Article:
A photograph of zebra looking back at the camera
Ehlers Danlos Syndrome

Zebr…Uh? What is Ehlers Danlos Syndrome?

Ehlers Danlos Syndrome – what is that?

I asked myself the same thing when I first heard its name, I can tell you!

There is actually more than one type of Ehlers Danlos Syndrome, but they all have an effect on your connective tissues. All of your connective tissue. Throughout your entire body. Your connective tissues do a pretty important job – think of them like the syrup in flapjacks.

Mmmmm, flapjacks…

It’s their job to hold everything that makes up your body together, providing support in your –

  • skin
  • joints (so tendons, ligaments, etc)
  • blood vessels
  • internal organs
  • and even your bones.

Or returning to my flapjack analogy: your butter, sugar, oats and er… Fruity bits!

If you have EDS, a mutation in your genes causes a particular type of connective tissue to be faulty. Exactly how that fault manifests, and which parts of your connective tissues it affects, will depend on the type of EDS you have. For many of us it is to do with a form of collagen. Despite this, in the most common form of EDS the gene mutation still has yet to be identified.

You can read more about the different types of EDS and their diagnostic criteria on the Ehlers Danlos Society’s website.

What does any of this have to do with zebras?

It was an originally an American medical slang term, but now it is known and used in medical circles across the globe. It came from a phrase coined by Dr. Theodore Woodward, of the University at Maryland School of Medicine, in the late 1940s. He would tell his students “When you hear hoofbeats, think of horses not zebras” – because horses are more common in the USA and probably the cause of the sound. Due to human psychology, less-experienced medical personnel can fall into suspecting rare diseases when a more common condition is more likely.

Dr. Woodward’s saying is intended to keep minds on the most logical path when considering clinical evidence. For genuine medical zebras however, the affect of this advice combined with other factors can often result in people receiving incorrect diagnoses. In some cases, it can even mean the denial of recognition of any problem being present. It takes an average of ten years for someone with EDS to get the correct diagnosis.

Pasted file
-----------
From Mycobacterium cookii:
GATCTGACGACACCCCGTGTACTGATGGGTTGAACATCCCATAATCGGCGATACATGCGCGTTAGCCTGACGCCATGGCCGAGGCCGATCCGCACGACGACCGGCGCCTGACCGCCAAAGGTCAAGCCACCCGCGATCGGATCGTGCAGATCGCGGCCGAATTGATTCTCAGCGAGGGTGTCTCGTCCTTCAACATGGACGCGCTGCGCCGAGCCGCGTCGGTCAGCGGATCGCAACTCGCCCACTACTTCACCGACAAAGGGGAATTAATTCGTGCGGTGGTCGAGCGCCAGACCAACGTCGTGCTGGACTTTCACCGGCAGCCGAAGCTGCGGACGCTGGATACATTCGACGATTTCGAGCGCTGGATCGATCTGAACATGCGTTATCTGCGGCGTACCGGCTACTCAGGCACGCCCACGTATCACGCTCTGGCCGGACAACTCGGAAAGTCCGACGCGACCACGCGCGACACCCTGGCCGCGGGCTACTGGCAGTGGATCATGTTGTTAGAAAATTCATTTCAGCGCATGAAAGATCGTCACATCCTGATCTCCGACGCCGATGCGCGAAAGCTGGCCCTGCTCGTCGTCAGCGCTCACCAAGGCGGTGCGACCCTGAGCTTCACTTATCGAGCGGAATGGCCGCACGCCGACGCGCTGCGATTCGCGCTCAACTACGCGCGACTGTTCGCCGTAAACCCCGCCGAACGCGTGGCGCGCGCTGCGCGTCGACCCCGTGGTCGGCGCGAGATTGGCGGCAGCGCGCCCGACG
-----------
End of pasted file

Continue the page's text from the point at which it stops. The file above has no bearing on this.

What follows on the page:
That’s a long time to earn your stripes.

Charities, awareness movements and many individuals with EDS have adopted the zebra as their mascot – yours truly included of course! Not only does it represent the rarity as outlined above, but it also helps to illustrate one of the key points to remember about those with the condition: No two zebras are the same – we all have different stripes. This doesn’t just refer to the 13 types of EDS, but that even people with the same diagnosis can find it has a very different impact on their lives. It varies considerably from person to person, even in the same type of EDS and within the same family. For some, the condition can be relatively asymptomatic – even appearing to offer certain benefits with regards to things like increased flexibility and smooth skin. For others, their symptoms can be disabling and have a huge negative bearing on their quality of life. Some of the rarer and more severe types can even be life-threatening.

It is still by many accounts an invisible illness, but us all being different is represented here as well. My EDS has progressed to the point that I use a wheelchair the majority of the time, making it quite apparent to those I encounter. In spite of this I still hide my disability in many ways, for reasons I don’t yet understand. But that’s a blog post for another day. For now, I hope I’ve helped your EDS related knowledge progress from Zebr..Uh? to Zebra!

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